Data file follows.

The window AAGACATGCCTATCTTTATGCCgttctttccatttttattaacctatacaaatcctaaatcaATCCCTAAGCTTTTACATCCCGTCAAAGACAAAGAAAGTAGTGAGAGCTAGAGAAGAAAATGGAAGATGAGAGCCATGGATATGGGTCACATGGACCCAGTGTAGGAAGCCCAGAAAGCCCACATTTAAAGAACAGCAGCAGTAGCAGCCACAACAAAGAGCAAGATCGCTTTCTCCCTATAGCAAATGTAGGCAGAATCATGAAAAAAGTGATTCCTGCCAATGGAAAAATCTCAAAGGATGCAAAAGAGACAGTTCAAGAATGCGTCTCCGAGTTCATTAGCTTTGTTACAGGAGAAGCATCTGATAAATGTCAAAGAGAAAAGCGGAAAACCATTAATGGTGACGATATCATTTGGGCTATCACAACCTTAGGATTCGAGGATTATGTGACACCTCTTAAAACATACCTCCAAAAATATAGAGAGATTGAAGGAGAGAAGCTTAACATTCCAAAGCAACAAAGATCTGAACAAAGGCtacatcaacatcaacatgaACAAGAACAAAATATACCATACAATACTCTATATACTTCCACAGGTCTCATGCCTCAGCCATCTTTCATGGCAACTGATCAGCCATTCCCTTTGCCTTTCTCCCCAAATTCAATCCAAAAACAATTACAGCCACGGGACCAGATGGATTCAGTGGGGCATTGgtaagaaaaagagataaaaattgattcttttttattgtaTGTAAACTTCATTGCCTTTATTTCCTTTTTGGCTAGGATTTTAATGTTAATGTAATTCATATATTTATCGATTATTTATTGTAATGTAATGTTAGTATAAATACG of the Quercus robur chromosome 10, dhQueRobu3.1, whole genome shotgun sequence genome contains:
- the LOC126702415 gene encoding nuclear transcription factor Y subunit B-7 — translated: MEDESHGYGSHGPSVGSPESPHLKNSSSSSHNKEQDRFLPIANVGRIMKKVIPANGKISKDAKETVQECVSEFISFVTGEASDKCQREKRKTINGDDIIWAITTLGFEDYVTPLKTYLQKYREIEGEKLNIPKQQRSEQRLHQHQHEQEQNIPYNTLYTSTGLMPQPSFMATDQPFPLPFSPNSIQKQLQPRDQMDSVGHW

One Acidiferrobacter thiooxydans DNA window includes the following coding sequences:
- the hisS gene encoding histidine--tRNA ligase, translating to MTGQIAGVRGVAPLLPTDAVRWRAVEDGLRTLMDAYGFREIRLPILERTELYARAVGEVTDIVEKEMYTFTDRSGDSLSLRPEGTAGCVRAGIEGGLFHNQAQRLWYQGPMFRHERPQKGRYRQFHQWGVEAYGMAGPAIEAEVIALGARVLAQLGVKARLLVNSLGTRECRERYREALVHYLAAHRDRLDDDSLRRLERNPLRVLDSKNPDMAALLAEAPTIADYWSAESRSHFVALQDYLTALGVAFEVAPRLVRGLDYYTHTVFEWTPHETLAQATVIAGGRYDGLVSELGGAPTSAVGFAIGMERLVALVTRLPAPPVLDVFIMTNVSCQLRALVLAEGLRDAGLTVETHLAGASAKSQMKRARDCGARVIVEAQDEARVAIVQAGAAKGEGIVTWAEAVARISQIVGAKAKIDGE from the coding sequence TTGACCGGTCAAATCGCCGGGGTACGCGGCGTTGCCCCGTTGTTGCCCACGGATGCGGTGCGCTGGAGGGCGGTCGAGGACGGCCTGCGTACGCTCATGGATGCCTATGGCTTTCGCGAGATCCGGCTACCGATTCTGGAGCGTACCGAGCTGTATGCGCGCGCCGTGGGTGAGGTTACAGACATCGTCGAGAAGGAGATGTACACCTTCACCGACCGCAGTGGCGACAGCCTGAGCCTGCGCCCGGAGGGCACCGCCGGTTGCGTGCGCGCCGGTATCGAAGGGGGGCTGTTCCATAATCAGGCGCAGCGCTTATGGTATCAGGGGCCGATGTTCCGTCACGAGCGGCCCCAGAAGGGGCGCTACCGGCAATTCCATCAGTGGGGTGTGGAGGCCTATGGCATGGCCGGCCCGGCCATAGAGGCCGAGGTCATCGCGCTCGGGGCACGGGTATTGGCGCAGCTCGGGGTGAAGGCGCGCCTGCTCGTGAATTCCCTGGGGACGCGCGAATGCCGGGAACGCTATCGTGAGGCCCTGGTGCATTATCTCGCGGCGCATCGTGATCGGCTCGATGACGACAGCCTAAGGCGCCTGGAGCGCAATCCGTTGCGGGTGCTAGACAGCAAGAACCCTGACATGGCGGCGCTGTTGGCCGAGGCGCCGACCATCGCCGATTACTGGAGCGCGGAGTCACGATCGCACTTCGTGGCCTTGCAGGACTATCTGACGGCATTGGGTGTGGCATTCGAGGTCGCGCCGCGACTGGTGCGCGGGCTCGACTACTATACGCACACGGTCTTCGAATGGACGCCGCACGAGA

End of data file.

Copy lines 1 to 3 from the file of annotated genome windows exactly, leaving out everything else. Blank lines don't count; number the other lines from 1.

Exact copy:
The window AAGACATGCCTATCTTTATGCCgttctttccatttttattaacctatacaaatcctaaatcaATCCCTAAGCTTTTACATCCCGTCAAAGACAAAGAAAGTAGTGAGAGCTAGAGAAGAAAATGGAAGATGAGAGCCATGGATATGGGTCACATGGACCCAGTGTAGGAAGCCCAGAAAGCCCACATTTAAAGAACAGCAGCAGTAGCAGCCACAACAAAGAGCAAGATCGCTTTCTCCCTATAGCAAATGTAGGCAGAATCATGAAAAAAGTGATTCCTGCCAATGGAAAAATCTCAAAGGATGCAAAAGAGACAGTTCAAGAATGCGTCTCCGAGTTCATTAGCTTTGTTACAGGAGAAGCATCTGATAAATGTCAAAGAGAAAAGCGGAAAACCATTAATGGTGACGATATCATTTGGGCTATCACAACCTTAGGATTCGAGGATTATGTGACACCTCTTAAAACATACCTCCAAAAATATAGAGAGATTGAAGGAGAGAAGCTTAACATTCCAAAGCAACAAAGATCTGAACAAAGGCtacatcaacatcaacatgaACAAGAACAAAATATACCATACAATACTCTATATACTTCCACAGGTCTCATGCCTCAGCCATCTTTCATGGCAACTGATCAGCCATTCCCTTTGCCTTTCTCCCCAAATTCAATCCAAAAACAATTACAGCCACGGGACCAGATGGATTCAGTGGGGCATTGgtaagaaaaagagataaaaattgattcttttttattgtaTGTAAACTTCATTGCCTTTATTTCCTTTTTGGCTAGGATTTTAATGTTAATGTAATTCATATATTTATCGATTATTTATTGTAATGTAATGTTAGTATAAATACG of the Quercus robur chromosome 10, dhQueRobu3.1, whole genome shotgun sequence genome contains:
- the LOC126702415 gene encoding nuclear transcription factor Y subunit B-7 — translated: MEDESHGYGSHGPSVGSPESPHLKNSSSSSHNKEQDRFLPIANVGRIMKKVIPANGKISKDAKETVQECVSEFISFVTGEASDKCQREKRKTINGDDIIWAITTLGFEDYVTPLKTYLQKYREIEGEKLNIPKQQRSEQRLHQHQHEQEQNIPYNTLYTSTGLMPQPSFMATDQPFPLPFSPNSIQKQLQPRDQMDSVGHW

One Acidiferrobacter thiooxydans DNA window includes the following coding sequences: